‘Children now are a lot more prone to diabetes’
by Disha Roy Choudhury: Diabetologist Dr Siddharth Bindroo from Srinagar says Covid is here to stay for long, through its variants. With their immunity already compromised, diabetics, therefore, need to be extra cautious to prevent contracting the virus.
In an interview, the alumnus of Apeejay School, Saket, shares how our lifestyle habits are increasing our chances of developing diabetes.
What are your best memories from Apeejay School, Saket?
My school days were the best phase of my life. I was a young boy from Srinagar who could not speak English properly. I was very under-confident.
When I came to Apeejay School, Saket, it became like my family. My teacher asked me to read the news one day during the assembly and I did it well. The school recognised my potential and encouraged me constantly.
From being a boy with poor English-speaking skills, by the time I completed school in 1999, I went on to represent my school and my state nationally in poetry and debate and won many competitions. The school taught me to be myself unabashedly and showed me what I was capable of.
I am still in touch with a lot of classmates from school. Whenever I come to Delhi, I meet them. I am a family doctor for some of my teachers also.
Why did you choose to become a diabetologist?
Some of my family members were diabetic, who faced a lot of health issues because of the disease—one of my family members died of a cardiac arrest.
During my research, I realised that by the time I completed my course, millions of people would be affected.
I wanted to do something beyond research, to help people. Not to mention that my mentors during my initial days were excellent.
People with comorbidities are more at risk of contracting Covid. Now that new variants like Omicron have hit us, how can diabetics keep the virus at bay?
It is very important to understand that immunity in diabetes is not destroyed in a day nor is it built overnight. Many diabetics have their blood sugar levels poorly controlled.
Metabolic diseases have a ‘memory’—they remember how they were treated. If you have been unable to manage diabetes for eight out of 10 years of diagnosis, the cardiac changes will be remembered by the body.
At the same time, we need to understand that Covid is here to stay for a long time, in its diverse variants. We have to be immunologically prepared for it. So,
*You have to be regular with your medicines.
*You have to be regular with your management of diabetes—monitor your sugar levels at regular intervals and visit a doctor.
*Monitor your blood pressure and lipid levels.
*Quit smoking to improve your lung capacity.
Covid patients were reported to experience higher blood sugar levels. Can you tell us more?
Any inflammation or infection in the body will shoot up the sugar levels. Many people who contracted Covid were simultaneously diagnosed with pneumonia, which eventually led to a rise in their sugar levels.
However, it was not as much as we expected. However, we had to use steroids in the case of many Covid patients, whose sugar levels shot up to 400-500. Covid interrupted patients’ diabetic management to a great extent.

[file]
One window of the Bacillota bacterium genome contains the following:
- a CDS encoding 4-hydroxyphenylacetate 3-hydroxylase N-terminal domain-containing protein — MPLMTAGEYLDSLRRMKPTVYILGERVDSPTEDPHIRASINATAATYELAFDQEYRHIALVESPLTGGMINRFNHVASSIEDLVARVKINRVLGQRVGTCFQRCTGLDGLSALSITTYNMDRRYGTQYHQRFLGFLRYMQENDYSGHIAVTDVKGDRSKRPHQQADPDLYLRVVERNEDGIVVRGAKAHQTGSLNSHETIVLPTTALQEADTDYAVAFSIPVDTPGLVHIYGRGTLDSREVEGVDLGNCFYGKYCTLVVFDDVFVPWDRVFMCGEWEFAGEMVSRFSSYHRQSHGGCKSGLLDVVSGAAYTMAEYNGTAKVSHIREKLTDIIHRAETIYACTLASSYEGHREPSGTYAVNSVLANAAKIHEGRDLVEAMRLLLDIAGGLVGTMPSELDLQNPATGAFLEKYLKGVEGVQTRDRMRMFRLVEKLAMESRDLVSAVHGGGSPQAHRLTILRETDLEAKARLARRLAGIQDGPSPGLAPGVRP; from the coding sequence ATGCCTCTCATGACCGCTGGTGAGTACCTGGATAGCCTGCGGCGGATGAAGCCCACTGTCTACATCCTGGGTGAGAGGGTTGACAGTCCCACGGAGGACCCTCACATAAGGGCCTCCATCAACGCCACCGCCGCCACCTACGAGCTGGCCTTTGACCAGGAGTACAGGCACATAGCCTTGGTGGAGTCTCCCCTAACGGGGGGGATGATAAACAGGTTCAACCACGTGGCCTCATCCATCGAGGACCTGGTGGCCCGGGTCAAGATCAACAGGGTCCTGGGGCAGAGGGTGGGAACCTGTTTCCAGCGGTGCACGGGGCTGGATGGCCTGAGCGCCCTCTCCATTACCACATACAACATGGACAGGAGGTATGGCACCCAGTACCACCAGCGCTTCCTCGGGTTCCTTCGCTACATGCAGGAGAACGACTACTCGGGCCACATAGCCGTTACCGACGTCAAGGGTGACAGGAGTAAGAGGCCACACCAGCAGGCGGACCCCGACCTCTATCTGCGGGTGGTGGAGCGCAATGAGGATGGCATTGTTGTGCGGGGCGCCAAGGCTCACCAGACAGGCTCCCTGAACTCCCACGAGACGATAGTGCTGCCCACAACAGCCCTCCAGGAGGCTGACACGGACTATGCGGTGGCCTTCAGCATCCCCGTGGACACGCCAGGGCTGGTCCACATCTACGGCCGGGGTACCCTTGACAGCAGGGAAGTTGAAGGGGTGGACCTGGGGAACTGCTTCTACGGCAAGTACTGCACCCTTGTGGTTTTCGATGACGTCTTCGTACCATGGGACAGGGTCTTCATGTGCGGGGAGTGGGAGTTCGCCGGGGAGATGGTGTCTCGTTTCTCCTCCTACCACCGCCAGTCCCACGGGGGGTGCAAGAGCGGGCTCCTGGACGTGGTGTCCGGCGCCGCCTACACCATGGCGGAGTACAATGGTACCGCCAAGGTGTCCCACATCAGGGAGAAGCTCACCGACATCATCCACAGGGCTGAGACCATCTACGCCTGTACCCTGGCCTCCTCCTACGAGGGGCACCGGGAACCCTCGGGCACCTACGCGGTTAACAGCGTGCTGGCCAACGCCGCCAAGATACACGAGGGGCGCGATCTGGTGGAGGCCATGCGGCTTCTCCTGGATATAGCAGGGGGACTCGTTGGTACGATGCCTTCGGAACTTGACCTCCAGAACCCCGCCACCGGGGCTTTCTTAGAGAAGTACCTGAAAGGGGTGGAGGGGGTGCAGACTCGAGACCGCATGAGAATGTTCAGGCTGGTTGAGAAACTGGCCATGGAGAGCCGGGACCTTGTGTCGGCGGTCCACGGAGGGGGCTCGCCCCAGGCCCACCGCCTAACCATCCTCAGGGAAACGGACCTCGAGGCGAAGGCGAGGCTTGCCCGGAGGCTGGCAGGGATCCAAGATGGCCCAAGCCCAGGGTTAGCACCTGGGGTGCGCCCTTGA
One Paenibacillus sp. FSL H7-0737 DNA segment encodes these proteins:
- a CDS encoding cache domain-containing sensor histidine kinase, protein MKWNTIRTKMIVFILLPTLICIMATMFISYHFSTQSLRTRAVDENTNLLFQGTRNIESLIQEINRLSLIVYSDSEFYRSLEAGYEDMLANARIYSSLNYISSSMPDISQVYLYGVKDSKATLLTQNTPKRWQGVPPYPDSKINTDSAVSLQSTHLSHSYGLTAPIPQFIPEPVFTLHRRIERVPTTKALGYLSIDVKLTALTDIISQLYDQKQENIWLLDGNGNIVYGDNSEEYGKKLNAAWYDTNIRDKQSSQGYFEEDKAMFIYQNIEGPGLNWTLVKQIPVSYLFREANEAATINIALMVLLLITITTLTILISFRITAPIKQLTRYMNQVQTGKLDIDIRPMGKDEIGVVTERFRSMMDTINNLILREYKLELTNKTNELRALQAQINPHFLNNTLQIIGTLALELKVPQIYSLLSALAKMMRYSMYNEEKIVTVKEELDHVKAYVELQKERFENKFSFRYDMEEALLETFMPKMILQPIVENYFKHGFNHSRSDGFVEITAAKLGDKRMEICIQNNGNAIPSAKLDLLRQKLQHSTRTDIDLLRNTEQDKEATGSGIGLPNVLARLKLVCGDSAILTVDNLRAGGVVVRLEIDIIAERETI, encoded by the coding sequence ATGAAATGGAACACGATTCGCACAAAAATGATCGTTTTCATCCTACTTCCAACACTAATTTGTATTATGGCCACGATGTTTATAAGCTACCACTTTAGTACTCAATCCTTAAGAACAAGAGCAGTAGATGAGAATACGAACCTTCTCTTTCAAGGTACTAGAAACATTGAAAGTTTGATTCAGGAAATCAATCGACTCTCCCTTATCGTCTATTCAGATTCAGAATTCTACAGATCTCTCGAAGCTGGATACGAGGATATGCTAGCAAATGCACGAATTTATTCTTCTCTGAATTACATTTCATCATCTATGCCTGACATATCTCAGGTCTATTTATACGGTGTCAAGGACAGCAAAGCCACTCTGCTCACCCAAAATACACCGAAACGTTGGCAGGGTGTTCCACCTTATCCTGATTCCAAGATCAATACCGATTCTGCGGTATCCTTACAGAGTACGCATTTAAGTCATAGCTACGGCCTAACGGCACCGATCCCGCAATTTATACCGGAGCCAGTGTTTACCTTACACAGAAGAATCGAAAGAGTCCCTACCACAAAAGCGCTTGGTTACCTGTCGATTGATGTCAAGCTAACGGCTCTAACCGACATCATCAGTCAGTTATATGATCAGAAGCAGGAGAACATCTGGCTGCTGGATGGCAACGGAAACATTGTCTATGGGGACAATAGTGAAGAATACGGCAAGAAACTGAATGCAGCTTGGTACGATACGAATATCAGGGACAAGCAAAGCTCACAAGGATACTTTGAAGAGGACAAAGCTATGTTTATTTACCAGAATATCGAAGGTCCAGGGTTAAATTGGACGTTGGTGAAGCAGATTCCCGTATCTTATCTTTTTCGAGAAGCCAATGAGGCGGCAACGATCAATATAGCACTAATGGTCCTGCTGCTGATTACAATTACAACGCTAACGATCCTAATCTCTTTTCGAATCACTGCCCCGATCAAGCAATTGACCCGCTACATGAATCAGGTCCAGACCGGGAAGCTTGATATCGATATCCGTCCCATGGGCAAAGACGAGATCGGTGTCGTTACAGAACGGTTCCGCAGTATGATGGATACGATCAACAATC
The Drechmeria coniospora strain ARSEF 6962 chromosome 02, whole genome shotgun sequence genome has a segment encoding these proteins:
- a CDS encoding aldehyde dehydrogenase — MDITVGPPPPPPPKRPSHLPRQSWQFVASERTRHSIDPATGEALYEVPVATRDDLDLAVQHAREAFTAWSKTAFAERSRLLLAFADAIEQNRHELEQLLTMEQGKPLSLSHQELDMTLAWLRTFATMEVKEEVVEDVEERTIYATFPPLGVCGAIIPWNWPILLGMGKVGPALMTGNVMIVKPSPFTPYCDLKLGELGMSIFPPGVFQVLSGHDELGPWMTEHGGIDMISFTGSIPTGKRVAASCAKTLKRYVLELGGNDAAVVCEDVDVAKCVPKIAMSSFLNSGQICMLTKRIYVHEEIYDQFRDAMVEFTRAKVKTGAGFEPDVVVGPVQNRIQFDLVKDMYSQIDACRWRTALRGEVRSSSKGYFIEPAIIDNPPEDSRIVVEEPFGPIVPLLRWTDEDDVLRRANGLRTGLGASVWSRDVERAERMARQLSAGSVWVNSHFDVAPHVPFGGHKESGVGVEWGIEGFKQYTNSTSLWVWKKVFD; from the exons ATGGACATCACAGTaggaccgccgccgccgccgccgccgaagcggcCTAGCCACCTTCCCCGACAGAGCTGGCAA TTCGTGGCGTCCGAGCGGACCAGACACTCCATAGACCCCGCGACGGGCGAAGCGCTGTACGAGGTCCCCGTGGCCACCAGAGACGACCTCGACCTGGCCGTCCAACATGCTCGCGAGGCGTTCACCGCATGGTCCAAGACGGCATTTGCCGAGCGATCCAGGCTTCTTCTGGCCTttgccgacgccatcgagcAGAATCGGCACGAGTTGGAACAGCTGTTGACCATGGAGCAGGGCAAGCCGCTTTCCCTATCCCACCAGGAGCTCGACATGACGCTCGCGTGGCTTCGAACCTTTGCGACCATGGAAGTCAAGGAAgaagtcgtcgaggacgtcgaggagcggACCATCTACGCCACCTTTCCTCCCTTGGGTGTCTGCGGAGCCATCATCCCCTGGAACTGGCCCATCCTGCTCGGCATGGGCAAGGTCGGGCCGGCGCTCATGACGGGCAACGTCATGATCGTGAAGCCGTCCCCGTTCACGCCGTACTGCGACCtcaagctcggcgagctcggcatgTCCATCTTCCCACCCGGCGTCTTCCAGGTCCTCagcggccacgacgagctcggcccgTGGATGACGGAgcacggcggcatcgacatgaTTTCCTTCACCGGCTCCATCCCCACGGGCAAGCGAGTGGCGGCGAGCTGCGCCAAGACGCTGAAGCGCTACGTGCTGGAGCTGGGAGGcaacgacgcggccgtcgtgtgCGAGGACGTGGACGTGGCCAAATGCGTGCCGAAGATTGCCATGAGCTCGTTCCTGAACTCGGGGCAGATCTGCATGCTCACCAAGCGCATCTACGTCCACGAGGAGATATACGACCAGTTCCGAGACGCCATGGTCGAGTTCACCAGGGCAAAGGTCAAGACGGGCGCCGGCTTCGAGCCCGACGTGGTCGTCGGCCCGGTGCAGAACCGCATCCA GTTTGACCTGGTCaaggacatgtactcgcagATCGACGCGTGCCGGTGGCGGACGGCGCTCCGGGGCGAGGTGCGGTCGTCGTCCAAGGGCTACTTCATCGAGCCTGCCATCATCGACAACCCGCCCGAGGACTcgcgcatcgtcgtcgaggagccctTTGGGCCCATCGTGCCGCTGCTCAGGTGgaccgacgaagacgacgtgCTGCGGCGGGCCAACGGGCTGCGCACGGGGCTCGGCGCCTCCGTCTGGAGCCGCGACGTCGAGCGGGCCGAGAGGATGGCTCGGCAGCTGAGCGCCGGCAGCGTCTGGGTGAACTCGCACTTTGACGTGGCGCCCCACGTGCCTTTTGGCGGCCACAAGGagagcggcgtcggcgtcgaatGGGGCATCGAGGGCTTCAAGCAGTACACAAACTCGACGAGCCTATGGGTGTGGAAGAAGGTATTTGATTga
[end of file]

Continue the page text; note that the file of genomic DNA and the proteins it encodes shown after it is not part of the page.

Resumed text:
There has been a rising incidence of diabetes in the country. What are some of the lifestyle habits that are putting us at risk?
*First, we are all leading sedentary lives. Most of us have moved to cars; we do not like to walk for more than 100 metres.
*Excessive consumption of junk foods or processed foods every day. We have shifted from low-calorie foods to high-calorie foods.
*Excessive stress also harms our health. We need to work on reducing the amount of stress in our daily lives.
Children are also at risk of prediabetes and diabetes. Why?
Children now are a lot more prone to diabetes. In the last two years of the pandemic, children have not gone to school.
Their physical activities have reduced significantly. Parents also need to take more responsibility to ensure their child does not spend his leisure hours in front of the screen or eat unhealthy foods.
Children are becoming very obese, which is a risk factor for diabetes. Besides, the number of generations with diabetes is increasing, which also increases the risk of diabetes in their children; it can affect them at a very young age.
Polycystic Ovary Syndrome (PCOS) is now very common among women. Can women with PCOS be diabetic?
Yes, it is all a game of insulin resistance. Whenever PCOS occurs, the anti-insulin hormones are secreted–the more the insulin, the more the weight gain.
Obesity, unhealthy lifestyle habits like eating processed foods, and lack of exercise are some of the reasons behind hormonal imbalance. PCOS is one of the risk factors for the early onset of diabetes.
Can you suggest some simple tips to prevent diabetes?
- Take out some time to relax. Practice meditation so that hormonal levels go down.
- Take a break from your busy schedule and go for a walk. Count the number of steps.
- Start dieting gradually. Crash diets cause you more harm than good. The diet you follow should be sustainable.
- Do not take extreme measures to lose weight. If you lose weight drastically, you may gain it soon, which will also increase the risk for diabetes.
- Reduce the intake of carbohydrates and avoid eating processed or fast foods.
- If there is a history of diabetes in your family, go for regular checkups.
- Most importantly, keep yourself hydrated and happy.
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